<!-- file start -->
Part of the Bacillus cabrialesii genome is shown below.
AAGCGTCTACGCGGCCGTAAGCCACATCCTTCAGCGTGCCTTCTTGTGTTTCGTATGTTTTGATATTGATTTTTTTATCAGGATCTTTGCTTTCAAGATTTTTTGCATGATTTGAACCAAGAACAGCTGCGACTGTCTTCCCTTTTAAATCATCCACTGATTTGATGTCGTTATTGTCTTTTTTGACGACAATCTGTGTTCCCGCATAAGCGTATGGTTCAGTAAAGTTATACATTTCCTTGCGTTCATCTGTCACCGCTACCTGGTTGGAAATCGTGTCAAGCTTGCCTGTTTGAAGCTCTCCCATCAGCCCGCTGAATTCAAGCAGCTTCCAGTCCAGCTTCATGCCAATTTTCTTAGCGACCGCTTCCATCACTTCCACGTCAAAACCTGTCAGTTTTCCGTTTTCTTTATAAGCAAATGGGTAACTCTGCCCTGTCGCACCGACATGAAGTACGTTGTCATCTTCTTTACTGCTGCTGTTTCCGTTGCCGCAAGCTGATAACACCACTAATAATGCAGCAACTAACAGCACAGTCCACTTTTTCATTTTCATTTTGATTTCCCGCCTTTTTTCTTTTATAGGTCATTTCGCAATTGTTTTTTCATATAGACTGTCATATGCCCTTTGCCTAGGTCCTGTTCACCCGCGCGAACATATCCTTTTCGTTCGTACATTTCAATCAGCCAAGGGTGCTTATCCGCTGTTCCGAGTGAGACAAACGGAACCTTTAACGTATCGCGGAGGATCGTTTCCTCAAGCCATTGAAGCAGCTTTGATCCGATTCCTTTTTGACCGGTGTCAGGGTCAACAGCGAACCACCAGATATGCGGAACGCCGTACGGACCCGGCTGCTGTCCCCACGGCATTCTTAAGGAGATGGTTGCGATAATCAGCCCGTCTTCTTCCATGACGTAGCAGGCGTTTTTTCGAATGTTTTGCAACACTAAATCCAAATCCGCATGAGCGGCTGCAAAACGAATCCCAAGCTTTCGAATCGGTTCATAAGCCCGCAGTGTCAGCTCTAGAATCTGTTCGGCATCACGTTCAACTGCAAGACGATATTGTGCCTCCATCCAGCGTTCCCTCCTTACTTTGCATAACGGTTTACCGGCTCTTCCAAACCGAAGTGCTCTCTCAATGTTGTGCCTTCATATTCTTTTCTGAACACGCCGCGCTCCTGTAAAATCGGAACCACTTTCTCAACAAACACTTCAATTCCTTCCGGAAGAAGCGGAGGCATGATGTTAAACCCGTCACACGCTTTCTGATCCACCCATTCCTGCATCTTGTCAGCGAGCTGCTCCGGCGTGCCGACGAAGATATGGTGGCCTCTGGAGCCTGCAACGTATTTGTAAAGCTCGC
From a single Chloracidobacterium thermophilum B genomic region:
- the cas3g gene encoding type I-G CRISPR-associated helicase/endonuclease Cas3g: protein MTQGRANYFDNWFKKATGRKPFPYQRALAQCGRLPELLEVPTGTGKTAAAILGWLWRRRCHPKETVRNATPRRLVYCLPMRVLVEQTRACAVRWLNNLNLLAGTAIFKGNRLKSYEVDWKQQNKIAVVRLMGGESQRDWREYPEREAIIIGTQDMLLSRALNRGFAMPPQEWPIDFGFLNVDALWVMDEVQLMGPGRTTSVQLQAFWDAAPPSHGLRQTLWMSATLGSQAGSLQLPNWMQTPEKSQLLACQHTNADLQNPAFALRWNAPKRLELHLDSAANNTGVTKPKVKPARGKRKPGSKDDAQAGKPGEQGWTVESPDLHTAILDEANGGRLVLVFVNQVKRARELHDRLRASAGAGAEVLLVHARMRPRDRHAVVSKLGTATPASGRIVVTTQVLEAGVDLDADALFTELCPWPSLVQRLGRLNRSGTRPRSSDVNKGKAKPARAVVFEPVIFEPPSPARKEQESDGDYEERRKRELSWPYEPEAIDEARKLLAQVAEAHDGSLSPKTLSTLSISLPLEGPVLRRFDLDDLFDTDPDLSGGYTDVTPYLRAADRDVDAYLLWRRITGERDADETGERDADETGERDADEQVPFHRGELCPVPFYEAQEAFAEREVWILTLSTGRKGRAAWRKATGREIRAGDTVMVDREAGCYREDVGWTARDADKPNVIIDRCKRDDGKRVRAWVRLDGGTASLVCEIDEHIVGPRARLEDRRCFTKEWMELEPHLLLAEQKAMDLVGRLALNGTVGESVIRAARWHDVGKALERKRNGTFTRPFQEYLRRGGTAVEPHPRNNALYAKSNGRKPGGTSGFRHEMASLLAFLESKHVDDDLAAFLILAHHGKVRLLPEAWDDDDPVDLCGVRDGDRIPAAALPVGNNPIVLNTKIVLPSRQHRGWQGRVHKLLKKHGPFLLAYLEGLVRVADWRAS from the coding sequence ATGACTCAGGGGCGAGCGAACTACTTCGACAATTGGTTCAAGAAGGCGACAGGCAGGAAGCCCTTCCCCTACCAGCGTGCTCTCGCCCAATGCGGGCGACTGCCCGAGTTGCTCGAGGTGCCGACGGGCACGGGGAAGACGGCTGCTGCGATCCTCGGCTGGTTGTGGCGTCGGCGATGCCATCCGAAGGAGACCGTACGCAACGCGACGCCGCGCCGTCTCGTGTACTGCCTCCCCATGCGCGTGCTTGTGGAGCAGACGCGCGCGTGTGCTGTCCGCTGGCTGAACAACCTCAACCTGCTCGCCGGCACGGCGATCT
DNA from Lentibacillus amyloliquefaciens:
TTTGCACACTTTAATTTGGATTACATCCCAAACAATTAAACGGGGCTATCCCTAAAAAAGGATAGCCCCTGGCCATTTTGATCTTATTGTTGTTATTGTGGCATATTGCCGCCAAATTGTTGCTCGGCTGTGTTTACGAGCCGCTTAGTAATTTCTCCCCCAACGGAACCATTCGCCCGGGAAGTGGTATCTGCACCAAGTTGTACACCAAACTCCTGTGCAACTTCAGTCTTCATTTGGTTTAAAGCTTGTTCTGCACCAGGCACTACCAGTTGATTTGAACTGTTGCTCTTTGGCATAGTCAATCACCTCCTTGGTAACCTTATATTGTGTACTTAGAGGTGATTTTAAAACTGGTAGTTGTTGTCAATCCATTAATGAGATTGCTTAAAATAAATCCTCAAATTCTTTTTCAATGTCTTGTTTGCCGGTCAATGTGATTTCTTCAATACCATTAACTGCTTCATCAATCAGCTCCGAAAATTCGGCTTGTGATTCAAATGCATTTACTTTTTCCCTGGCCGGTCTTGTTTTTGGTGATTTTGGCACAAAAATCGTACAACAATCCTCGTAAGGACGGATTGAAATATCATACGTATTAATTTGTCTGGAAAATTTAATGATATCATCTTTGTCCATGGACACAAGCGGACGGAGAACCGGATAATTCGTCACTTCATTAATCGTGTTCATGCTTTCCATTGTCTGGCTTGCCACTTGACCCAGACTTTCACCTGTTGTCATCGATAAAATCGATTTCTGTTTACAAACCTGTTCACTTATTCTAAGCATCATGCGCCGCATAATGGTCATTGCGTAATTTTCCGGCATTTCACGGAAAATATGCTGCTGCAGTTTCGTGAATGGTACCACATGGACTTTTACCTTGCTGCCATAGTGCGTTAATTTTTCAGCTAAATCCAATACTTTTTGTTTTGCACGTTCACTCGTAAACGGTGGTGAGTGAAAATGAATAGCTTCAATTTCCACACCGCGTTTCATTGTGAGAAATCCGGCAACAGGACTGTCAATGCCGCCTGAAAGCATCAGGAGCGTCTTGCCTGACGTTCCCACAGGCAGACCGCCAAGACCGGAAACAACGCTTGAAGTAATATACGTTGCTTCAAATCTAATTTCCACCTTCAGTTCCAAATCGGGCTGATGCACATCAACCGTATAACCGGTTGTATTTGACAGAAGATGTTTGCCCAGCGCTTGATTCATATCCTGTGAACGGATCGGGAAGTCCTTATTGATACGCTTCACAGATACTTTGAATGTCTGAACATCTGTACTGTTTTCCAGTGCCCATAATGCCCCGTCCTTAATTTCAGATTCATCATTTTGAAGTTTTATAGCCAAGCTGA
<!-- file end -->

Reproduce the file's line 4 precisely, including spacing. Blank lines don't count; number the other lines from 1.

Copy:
- the cas3g gene encoding type I-G CRISPR-associated helicase/endonuclease Cas3g: protein MTQGRANYFDNWFKKATGRKPFPYQRALAQCGRLPELLEVPTGTGKTAAAILGWLWRRRCHPKETVRNATPRRLVYCLPMRVLVEQTRACAVRWLNNLNLLAGTAIFKGNRLKSYEVDWKQQNKIAVVRLMGGESQRDWREYPEREAIIIGTQDMLLSRALNRGFAMPPQEWPIDFGFLNVDALWVMDEVQLMGPGRTTSVQLQAFWDAAPPSHGLRQTLWMSATLGSQAGSLQLPNWMQTPEKSQLLACQHTNADLQNPAFALRWNAPKRLELHLDSAANNTGVTKPKVKPARGKRKPGSKDDAQAGKPGEQGWTVESPDLHTAILDEANGGRLVLVFVNQVKRARELHDRLRASAGAGAEVLLVHARMRPRDRHAVVSKLGTATPASGRIVVTTQVLEAGVDLDADALFTELCPWPSLVQRLGRLNRSGTRPRSSDVNKGKAKPARAVVFEPVIFEPPSPARKEQESDGDYEERRKRELSWPYEPEAIDEARKLLAQVAEAHDGSLSPKTLSTLSISLPLEGPVLRRFDLDDLFDTDPDLSGGYTDVTPYLRAADRDVDAYLLWRRITGERDADETGERDADETGERDADEQVPFHRGELCPVPFYEAQEAFAEREVWILTLSTGRKGRAAWRKATGREIRAGDTVMVDREAGCYREDVGWTARDADKPNVIIDRCKRDDGKRVRAWVRLDGGTASLVCEIDEHIVGPRARLEDRRCFTKEWMELEPHLLLAEQKAMDLVGRLALNGTVGESVIRAARWHDVGKALERKRNGTFTRPFQEYLRRGGTAVEPHPRNNALYAKSNGRKPGGTSGFRHEMASLLAFLESKHVDDDLAAFLILAHHGKVRLLPEAWDDDDPVDLCGVRDGDRIPAAALPVGNNPIVLNTKIVLPSRQHRGWQGRVHKLLKKHGPFLLAYLEGLVRVADWRAS from the coding sequence ATGACTCAGGGGCGAGCGAACTACTTCGACAATTGGTTCAAGAAGGCGACAGGCAGGAAGCCCTTCCCCTACCAGCGTGCTCTCGCCCAATGCGGGCGACTGCCCGAGTTGCTCGAGGTGCCGACGGGCACGGGGAAGACGGCTGCTGCGATCCTCGGCTGGTTGTGGCGTCGGCGATGCCATCCGAAGGAGACCGTACGCAACGCGACGCCGCGCCGTCTCGTGTACTGCCTCCCCATGCGCGTGCTTGTGGAGCAGACGCGCGCGTGTGCTGTCCGCTGGCTGAACAACCTCAACCTGCTCGCCGGCACGGCGATCT